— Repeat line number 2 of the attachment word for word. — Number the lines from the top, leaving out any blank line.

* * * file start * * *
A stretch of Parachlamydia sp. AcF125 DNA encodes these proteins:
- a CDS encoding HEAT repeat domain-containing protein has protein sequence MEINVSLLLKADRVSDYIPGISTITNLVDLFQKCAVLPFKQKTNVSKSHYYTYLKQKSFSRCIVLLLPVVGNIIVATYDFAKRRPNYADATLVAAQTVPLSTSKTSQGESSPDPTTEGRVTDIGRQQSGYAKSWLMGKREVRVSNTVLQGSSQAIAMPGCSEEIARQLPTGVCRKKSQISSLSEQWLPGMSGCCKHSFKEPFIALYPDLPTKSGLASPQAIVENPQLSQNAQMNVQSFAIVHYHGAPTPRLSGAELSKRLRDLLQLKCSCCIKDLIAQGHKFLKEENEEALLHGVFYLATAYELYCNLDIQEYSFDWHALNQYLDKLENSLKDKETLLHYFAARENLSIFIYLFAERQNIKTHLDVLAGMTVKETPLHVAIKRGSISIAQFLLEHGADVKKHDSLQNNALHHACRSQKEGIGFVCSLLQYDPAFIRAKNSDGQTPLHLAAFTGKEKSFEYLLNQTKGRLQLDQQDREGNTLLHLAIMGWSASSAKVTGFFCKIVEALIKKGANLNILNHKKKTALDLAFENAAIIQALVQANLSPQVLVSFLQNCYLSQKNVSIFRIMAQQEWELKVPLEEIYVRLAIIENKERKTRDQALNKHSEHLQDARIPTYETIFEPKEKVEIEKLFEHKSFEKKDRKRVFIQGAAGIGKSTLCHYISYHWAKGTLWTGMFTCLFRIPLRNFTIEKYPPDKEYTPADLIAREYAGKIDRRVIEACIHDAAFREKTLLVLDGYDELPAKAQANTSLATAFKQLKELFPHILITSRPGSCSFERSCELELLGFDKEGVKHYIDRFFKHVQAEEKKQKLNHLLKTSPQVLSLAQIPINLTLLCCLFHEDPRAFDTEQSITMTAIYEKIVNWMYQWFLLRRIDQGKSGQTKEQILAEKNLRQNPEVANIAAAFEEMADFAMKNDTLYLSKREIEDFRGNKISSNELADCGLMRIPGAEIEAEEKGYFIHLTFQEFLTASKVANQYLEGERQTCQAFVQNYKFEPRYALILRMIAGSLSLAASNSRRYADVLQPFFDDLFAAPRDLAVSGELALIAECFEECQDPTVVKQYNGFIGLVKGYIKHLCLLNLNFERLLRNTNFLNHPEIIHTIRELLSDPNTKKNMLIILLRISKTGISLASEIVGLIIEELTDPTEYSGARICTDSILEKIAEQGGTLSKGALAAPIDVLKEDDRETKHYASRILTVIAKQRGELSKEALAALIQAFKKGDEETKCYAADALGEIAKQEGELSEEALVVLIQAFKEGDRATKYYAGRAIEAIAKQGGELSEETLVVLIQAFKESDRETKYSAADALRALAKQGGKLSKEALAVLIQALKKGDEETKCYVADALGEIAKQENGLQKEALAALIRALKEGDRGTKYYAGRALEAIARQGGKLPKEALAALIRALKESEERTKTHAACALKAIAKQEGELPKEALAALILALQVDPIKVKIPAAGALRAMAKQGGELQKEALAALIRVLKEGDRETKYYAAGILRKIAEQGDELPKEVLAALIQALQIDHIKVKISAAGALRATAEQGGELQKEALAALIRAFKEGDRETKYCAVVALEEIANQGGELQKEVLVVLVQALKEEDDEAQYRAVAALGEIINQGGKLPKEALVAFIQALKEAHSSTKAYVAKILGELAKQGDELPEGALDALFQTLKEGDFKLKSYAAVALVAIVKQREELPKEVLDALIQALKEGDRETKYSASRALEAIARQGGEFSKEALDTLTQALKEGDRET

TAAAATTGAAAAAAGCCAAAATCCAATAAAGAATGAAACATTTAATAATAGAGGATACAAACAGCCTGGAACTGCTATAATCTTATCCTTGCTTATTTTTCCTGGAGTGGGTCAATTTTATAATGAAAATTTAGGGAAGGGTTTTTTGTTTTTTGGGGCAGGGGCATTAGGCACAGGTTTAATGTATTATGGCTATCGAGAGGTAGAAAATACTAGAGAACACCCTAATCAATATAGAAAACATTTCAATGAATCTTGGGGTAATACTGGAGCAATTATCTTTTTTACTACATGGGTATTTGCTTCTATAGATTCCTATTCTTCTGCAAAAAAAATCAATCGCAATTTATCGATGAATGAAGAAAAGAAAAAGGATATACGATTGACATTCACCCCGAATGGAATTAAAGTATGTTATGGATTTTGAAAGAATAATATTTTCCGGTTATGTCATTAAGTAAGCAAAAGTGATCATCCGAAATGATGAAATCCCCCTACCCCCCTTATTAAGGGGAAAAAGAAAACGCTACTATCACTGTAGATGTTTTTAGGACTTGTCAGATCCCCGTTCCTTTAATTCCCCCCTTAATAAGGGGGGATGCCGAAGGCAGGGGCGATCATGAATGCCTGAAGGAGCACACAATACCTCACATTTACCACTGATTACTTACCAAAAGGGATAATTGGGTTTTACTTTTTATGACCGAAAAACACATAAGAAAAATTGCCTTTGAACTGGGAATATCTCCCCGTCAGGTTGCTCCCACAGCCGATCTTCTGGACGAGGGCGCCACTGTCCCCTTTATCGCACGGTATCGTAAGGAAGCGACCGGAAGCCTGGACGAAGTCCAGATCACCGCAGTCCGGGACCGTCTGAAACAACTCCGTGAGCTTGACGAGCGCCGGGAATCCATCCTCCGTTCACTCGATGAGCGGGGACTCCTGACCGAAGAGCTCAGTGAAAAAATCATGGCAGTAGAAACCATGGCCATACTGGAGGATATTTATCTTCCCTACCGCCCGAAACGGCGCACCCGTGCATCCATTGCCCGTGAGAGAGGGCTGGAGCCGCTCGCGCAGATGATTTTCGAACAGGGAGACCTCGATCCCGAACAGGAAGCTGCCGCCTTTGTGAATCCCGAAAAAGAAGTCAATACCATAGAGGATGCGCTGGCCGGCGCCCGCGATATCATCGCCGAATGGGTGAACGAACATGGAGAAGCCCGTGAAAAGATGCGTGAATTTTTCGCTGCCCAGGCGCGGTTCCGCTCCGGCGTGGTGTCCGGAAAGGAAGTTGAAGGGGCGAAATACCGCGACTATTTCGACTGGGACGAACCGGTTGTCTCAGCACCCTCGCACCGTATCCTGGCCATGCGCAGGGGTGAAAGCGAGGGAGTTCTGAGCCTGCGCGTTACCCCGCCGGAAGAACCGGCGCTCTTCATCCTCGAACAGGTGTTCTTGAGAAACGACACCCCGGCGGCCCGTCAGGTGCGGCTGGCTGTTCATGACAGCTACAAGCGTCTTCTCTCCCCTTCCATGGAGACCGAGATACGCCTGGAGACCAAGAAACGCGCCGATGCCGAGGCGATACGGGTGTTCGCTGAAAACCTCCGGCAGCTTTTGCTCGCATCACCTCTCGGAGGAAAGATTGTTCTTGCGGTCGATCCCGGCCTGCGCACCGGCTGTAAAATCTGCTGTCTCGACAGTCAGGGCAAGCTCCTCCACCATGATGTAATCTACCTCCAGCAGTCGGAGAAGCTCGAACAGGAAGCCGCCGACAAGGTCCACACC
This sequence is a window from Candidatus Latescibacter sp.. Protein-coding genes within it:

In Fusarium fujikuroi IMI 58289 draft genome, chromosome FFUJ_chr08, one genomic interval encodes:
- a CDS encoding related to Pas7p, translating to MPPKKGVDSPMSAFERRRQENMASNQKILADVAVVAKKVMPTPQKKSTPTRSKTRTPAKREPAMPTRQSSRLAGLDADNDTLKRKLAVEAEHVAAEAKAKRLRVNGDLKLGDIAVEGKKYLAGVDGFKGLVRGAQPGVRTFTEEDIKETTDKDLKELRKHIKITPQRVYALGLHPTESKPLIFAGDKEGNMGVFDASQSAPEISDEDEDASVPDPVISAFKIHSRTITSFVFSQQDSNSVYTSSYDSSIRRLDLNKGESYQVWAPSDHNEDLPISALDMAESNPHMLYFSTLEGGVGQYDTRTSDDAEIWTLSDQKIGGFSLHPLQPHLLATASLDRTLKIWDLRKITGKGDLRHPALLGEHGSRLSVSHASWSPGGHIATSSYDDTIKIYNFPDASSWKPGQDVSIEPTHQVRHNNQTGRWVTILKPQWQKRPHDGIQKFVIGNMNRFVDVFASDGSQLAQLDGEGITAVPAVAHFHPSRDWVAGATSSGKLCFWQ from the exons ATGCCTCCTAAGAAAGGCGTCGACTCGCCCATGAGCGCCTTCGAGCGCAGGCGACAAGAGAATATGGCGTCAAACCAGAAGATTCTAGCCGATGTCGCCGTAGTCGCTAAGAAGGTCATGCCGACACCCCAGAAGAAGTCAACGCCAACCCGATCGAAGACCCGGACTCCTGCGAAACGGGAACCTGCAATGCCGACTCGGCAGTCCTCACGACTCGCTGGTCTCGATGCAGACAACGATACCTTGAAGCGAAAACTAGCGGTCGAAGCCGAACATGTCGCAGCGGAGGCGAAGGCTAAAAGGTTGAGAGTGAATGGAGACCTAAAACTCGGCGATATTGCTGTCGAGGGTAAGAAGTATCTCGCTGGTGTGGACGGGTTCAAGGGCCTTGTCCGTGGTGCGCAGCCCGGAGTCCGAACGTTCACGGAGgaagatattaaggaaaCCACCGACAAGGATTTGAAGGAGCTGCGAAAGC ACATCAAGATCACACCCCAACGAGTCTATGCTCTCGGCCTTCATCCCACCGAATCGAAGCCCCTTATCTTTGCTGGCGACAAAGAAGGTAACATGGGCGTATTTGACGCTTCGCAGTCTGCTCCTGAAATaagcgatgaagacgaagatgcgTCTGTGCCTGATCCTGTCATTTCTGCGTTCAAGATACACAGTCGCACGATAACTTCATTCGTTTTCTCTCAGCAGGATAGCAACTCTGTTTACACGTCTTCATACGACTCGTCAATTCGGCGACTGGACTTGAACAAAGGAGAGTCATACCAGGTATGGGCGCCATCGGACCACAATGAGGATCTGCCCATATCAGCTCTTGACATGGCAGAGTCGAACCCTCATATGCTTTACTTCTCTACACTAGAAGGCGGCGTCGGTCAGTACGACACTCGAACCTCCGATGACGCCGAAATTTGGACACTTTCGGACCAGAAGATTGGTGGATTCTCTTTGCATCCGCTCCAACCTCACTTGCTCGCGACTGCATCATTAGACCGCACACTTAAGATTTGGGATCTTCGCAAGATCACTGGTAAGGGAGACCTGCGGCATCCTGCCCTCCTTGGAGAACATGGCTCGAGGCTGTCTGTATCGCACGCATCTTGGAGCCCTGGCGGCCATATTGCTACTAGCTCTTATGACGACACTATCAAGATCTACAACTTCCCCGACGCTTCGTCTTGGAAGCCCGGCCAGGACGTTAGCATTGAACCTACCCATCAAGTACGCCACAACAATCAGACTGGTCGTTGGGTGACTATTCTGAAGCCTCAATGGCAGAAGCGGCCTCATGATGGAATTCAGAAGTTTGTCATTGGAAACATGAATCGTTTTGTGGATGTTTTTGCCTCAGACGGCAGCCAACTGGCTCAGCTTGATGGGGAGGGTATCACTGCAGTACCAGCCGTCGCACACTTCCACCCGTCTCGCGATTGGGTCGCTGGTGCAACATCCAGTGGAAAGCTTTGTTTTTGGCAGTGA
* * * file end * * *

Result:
- a CDS encoding HEAT repeat domain-containing protein has protein sequence MEINVSLLLKADRVSDYIPGISTITNLVDLFQKCAVLPFKQKTNVSKSHYYTYLKQKSFSRCIVLLLPVVGNIIVATYDFAKRRPNYADATLVAAQTVPLSTSKTSQGESSPDPTTEGRVTDIGRQQSGYAKSWLMGKREVRVSNTVLQGSSQAIAMPGCSEEIARQLPTGVCRKKSQISSLSEQWLPGMSGCCKHSFKEPFIALYPDLPTKSGLASPQAIVENPQLSQNAQMNVQSFAIVHYHGAPTPRLSGAELSKRLRDLLQLKCSCCIKDLIAQGHKFLKEENEEALLHGVFYLATAYELYCNLDIQEYSFDWHALNQYLDKLENSLKDKETLLHYFAARENLSIFIYLFAERQNIKTHLDVLAGMTVKETPLHVAIKRGSISIAQFLLEHGADVKKHDSLQNNALHHACRSQKEGIGFVCSLLQYDPAFIRAKNSDGQTPLHLAAFTGKEKSFEYLLNQTKGRLQLDQQDREGNTLLHLAIMGWSASSAKVTGFFCKIVEALIKKGANLNILNHKKKTALDLAFENAAIIQALVQANLSPQVLVSFLQNCYLSQKNVSIFRIMAQQEWELKVPLEEIYVRLAIIENKERKTRDQALNKHSEHLQDARIPTYETIFEPKEKVEIEKLFEHKSFEKKDRKRVFIQGAAGIGKSTLCHYISYHWAKGTLWTGMFTCLFRIPLRNFTIEKYPPDKEYTPADLIAREYAGKIDRRVIEACIHDAAFREKTLLVLDGYDELPAKAQANTSLATAFKQLKELFPHILITSRPGSCSFERSCELELLGFDKEGVKHYIDRFFKHVQAEEKKQKLNHLLKTSPQVLSLAQIPINLTLLCCLFHEDPRAFDTEQSITMTAIYEKIVNWMYQWFLLRRIDQGKSGQTKEQILAEKNLRQNPEVANIAAAFEEMADFAMKNDTLYLSKREIEDFRGNKISSNELADCGLMRIPGAEIEAEEKGYFIHLTFQEFLTASKVANQYLEGERQTCQAFVQNYKFEPRYALILRMIAGSLSLAASNSRRYADVLQPFFDDLFAAPRDLAVSGELALIAECFEECQDPTVVKQYNGFIGLVKGYIKHLCLLNLNFERLLRNTNFLNHPEIIHTIRELLSDPNTKKNMLIILLRISKTGISLASEIVGLIIEELTDPTEYSGARICTDSILEKIAEQGGTLSKGALAAPIDVLKEDDRETKHYASRILTVIAKQRGELSKEALAALIQAFKKGDEETKCYAADALGEIAKQEGELSEEALVVLIQAFKEGDRATKYYAGRAIEAIAKQGGELSEETLVVLIQAFKESDRETKYSAADALRALAKQGGKLSKEALAVLIQALKKGDEETKCYVADALGEIAKQENGLQKEALAALIRALKEGDRGTKYYAGRALEAIARQGGKLPKEALAALIRALKESEERTKTHAACALKAIAKQEGELPKEALAALILALQVDPIKVKIPAAGALRAMAKQGGELQKEALAALIRVLKEGDRETKYYAAGILRKIAEQGDELPKEVLAALIQALQIDHIKVKISAAGALRATAEQGGELQKEALAALIRAFKEGDRETKYCAVVALEEIANQGGELQKEVLVVLVQALKEEDDEAQYRAVAALGEIINQGGKLPKEALVAFIQALKEAHSSTKAYVAKILGELAKQGDELPEGALDALFQTLKEGDFKLKSYAAVALVAIVKQREELPKEVLDALIQALKEGDRETKYSASRALEAIARQGGEFSKEALDTLTQALKEGDRET